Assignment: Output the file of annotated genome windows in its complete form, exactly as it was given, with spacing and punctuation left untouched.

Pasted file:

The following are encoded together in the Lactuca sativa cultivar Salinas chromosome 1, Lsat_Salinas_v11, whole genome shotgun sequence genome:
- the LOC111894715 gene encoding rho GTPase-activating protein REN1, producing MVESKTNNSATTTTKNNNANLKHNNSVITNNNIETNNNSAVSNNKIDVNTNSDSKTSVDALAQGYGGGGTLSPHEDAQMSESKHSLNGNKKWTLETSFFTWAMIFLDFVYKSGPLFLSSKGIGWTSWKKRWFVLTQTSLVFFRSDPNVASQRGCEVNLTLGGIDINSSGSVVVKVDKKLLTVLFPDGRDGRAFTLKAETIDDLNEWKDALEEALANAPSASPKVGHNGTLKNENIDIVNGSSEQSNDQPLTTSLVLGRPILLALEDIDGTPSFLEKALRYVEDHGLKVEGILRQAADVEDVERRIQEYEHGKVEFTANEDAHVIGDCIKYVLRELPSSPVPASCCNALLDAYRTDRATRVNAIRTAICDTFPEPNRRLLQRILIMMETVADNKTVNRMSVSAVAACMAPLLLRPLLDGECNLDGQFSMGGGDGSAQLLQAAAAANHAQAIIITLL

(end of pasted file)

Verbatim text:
The following are encoded together in the Lactuca sativa cultivar Salinas chromosome 1, Lsat_Salinas_v11, whole genome shotgun sequence genome:
- the LOC111894715 gene encoding rho GTPase-activating protein REN1, producing MVESKTNNSATTTTKNNNANLKHNNSVITNNNIETNNNSAVSNNKIDVNTNSDSKTSVDALAQGYGGGGTLSPHEDAQMSESKHSLNGNKKWTLETSFFTWAMIFLDFVYKSGPLFLSSKGIGWTSWKKRWFVLTQTSLVFFRSDPNVASQRGCEVNLTLGGIDINSSGSVVVKVDKKLLTVLFPDGRDGRAFTLKAETIDDLNEWKDALEEALANAPSASPKVGHNGTLKNENIDIVNGSSEQSNDQPLTTSLVLGRPILLALEDIDGTPSFLEKALRYVEDHGLKVEGILRQAADVEDVERRIQEYEHGKVEFTANEDAHVIGDCIKYVLRELPSSPVPASCCNALLDAYRTDRATRVNAIRTAICDTFPEPNRRLLQRILIMMETVADNKTVNRMSVSAVAACMAPLLLRPLLDGECNLDGQFSMGGGDGSAQLLQAAAAANHAQAIIITLL